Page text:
4066 — What Information Do Veterans Want for Decisions about VA and Non-VA Health Care? Results from Focus Groups with Veterans from Across the United States
Lead/Presenter: Jeffrey Kullgren,
COIN - Ann Arbor
All Authors: Kullgren JT (Center for Clinical Management Research, Ann Arbor), Robinson C (Center for Clinical Management Research, Ann Arbor) Garlick BA (Center for Clinical Management Research, Ann Arbor) Metzger N (Center for Clinical Management Research, Ann Arbor) Forman J (Center for Clinical Management Research, Ann Arbor)
The Affordable Care Act and the VA MISSION Act have provided Veterans with increased options for how and where they seek health care. Yet, there is currently no single source of information to help Veterans make personalized decisions about their VA and non-VA health care options. This study sought to identify what information Veterans want when making decisions about VA and non-VA care and who they would most trust to deliver such information.
We conducted 5 virtual focus groups with 22 Veterans from across the United States who in the last 12 months had used: only VA care (1 group), only non-VA care (1 group), both VA and non-VA care (1 group), and mixed use of VA and/or non-VA care (2 groups). Recruitment materials were distributed through email and social media, including Veterans Service Organizations. Recruitment concluded when we reached data saturation. Focus groups were audio-recorded and transcribed verbatim. Results were generated using a thematic analysis approach conducted by 2 experienced qualitative analysts, the study Principal Investigator, and a qualitative methodologist.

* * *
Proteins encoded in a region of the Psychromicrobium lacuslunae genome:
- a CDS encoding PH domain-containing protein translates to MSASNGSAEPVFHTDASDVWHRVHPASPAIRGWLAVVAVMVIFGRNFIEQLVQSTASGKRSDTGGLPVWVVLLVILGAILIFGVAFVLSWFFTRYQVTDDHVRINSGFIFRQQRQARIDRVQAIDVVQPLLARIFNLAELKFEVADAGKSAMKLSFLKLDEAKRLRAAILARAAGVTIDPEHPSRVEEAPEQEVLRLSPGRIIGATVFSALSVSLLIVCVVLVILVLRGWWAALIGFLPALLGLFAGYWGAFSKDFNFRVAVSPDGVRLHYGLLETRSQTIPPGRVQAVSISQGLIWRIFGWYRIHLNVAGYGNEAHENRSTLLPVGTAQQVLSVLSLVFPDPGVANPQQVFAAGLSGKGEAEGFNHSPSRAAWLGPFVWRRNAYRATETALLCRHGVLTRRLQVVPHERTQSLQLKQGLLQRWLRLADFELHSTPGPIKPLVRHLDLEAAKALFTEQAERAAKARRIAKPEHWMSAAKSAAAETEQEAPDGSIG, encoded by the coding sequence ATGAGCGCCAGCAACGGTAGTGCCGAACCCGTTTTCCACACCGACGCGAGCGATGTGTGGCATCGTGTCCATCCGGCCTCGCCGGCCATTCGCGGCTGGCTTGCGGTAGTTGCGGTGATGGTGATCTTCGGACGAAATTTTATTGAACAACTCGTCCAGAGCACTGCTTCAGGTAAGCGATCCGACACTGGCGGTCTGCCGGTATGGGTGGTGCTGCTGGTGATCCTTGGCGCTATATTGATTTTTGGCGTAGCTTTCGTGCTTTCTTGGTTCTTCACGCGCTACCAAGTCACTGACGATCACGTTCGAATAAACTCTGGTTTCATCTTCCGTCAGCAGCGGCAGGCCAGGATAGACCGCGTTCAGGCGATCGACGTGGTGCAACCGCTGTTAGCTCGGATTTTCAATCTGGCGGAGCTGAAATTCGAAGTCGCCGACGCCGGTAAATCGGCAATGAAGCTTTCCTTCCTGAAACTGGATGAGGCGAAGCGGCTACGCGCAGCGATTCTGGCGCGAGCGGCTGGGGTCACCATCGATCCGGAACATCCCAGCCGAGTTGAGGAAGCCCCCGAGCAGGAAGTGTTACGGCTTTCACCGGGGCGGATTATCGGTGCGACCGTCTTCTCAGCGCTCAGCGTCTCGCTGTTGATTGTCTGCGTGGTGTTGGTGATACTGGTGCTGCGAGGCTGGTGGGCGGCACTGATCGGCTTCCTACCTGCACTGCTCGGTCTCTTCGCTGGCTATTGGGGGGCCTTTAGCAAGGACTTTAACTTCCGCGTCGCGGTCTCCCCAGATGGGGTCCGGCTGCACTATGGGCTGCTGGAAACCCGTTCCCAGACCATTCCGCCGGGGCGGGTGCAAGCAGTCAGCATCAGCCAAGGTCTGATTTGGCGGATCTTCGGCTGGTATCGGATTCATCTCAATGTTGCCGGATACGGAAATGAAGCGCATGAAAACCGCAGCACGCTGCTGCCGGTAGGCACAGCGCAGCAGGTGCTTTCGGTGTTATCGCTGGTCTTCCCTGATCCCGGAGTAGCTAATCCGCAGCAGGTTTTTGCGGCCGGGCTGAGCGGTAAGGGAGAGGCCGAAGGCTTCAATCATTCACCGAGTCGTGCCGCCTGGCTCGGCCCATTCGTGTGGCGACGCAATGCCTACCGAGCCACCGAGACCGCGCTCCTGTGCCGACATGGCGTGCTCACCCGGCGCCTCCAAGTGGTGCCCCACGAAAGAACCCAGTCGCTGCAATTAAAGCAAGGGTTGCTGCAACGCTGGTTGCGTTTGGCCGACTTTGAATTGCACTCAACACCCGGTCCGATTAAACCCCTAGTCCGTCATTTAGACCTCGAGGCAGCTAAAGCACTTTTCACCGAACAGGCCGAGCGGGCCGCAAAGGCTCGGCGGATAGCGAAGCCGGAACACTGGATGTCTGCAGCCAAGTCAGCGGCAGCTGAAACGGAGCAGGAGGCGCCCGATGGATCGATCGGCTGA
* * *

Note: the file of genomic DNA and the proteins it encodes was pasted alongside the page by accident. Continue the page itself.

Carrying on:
We identified 6 key themes. First, primary information needs include eligibility, available services, and out-of-pocket costs; transportation options; and a consistent point of contact. Second, most participants thought information about health care options should be provided by VA. Third, participants generally thought fellow Veterans would be more trusted to deliver information and to triage Veterans to professionals with specific VA or non-VA care expertise. However, the delivery of accurate and consistent information was perceived as more important than its source. Fourth, those delivering information should be empathetic and have extensive knowledge of local VA and community resources. Fifth, participants felt that an informational support program would need to accommodate the unique needs of Veterans: already in VA and moving to a new location, being discharged from active duty, not enrolled in VA, with a negative perception of VA, living in a rural area, enrolled in higher education, willing and able to access technology, or experiencing homelessness. Sixth, many Veterans may not be aware they are eligible for VA benefits and there is a need for a multi-faceted outreach strategy that is tailored to local communities and Veteran subgroups.
We found that, when making decisions about VA and non-VA health care options, Veterans would most value access-related information and would ideally want this information to be provided through VA and delivered by both Veterans and trained professionals with expertise about VA and non-VA health care. Veterans also identified specific subgroups with unique needs who would need tailored outreach to maximize engagement and the effectiveness of information support.
We identified specific information support strategies to support diverse groups of Veterans in making personalized decisions about their VA and non-VA health care options. These findings will be shared with Veterans and VA operational leaders through deliberative forums to identify and prioritize policies and programs that could help optimize Veteransâ€™ health care access and experiences.